Self-referential processing, rumination, and cortical midline structures in major depression
- 1AP-HP, Service Universitaire de Psychiatrie de l’Adulte et du Sujet Âgé, Hôpitaux Universitaires Paris Ouest, Paris, France
- 2USR 3246, CR-ICM, CNRS, Université Pierre et Marie Curie Paris-VI, Paris, France
- 3AP-HP, Service de Psychiatrie d’Adultes, GH Pitié Salpêtrière, Paris, France
- 4Faculté de Médecine, Sorbonne Paris Cité, Université Paris Descartes, Paris, France
- 5U894, Centre Psychiatrie et Neurosciences, INSERM, Paris, France
Major depression is associated with a bias toward negative emotional processing and increased self-focus, i.e., the process by which one engages in self-referential processing. The increased self-focus in depression is suggested to be of a persistent, repetitive and self-critical nature, and is conceptualized as ruminative brooding. The role of the medial prefrontal cortex in self-referential processing has been previously emphasized in acute major depression. There is increasing evidence that self-referential processing as well as the cortical midline structures play a major role in the development, course, and treatment response of major depressive disorder. However, the links between self-referential processing, rumination, and the cortical midline structures in depression are still poorly understood. Here, we reviewed brain imaging studies in depressed patients and healthy subjects that have examined these links. Self-referential processing in major depression seems associated with abnormally increased activity of the anterior cortical midline structures. Abnormal interactions between the lateralized task-positive network, and the midline cortical structures of the default mode network, as well as the emotional response network, may underlie the pervasiveness of ruminative brooding. Furthermore, targeting this maladaptive form of rumination and its underlying neural correlates may be key for effective treatment.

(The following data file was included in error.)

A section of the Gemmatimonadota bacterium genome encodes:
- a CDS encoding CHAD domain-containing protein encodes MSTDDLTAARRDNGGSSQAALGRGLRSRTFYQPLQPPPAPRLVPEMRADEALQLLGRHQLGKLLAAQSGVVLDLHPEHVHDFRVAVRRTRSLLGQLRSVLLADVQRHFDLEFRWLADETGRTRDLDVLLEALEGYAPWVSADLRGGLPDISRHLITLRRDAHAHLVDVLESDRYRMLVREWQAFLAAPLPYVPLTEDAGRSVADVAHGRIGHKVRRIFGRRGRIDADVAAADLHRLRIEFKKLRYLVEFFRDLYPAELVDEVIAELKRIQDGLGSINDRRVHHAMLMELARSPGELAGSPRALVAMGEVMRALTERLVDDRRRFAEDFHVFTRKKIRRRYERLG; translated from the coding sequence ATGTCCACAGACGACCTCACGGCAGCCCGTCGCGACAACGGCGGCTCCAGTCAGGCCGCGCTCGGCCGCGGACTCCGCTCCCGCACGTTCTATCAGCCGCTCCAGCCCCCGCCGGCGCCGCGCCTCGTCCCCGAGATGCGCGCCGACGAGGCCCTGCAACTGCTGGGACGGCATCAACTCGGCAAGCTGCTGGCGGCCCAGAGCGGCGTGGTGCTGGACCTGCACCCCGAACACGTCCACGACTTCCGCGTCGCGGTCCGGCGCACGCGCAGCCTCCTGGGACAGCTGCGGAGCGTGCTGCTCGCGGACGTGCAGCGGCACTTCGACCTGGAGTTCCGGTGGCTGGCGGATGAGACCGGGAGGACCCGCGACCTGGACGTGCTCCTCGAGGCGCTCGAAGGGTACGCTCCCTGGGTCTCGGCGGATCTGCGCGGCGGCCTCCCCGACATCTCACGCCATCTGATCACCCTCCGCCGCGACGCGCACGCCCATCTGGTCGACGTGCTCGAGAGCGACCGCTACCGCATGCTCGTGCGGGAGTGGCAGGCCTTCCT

Major depressive disorder, or unipolar depression, is the greatest single contributor of all disease burden in the European Union (Wittchen et al., 2011). It is characterized by feelings of sadness and helplessness, anhedonia, lack of motivation, and social withdrawal. Early cognitive theories of depression posited that negative affect arises from the discrepancy between one’s internal representation of oneself, the perceived self, and one’s desired goals and attributes, the ideal self (Duval and Wicklund, 1972; Pyszczynski and Greenberg, 1987; Carver and Scheier, 1998; Higgins, 1999). There seems now to be a general consensus that an increased negative self-focus can lead to depression. Moreover, compared to healthy individuals, depressed patients have been found to attend more to negative stimuli and also to better recall negative stimuli than positive ones (Williams et al., 1996). For instance, in visual dot-probe tasks with emotional face stimuli, reaction times have been found faster for sad faces than neutral faces suggesting that depressive patients tend to direct attention to negatively valenced information (Gotlib et al., 2004). In depression, negative bias seems already apparent below the level of conscious awareness as evidenced by increased amygdala reactivity to masked sad faces (Victor et al., 2010). These biases could translate to an increased salience of negative life events that can reinforce the perceived shortcomings of the self, and if such things are dwelled upon, the individual is eventually drawn into a depressive episode (Teasdale, 1985).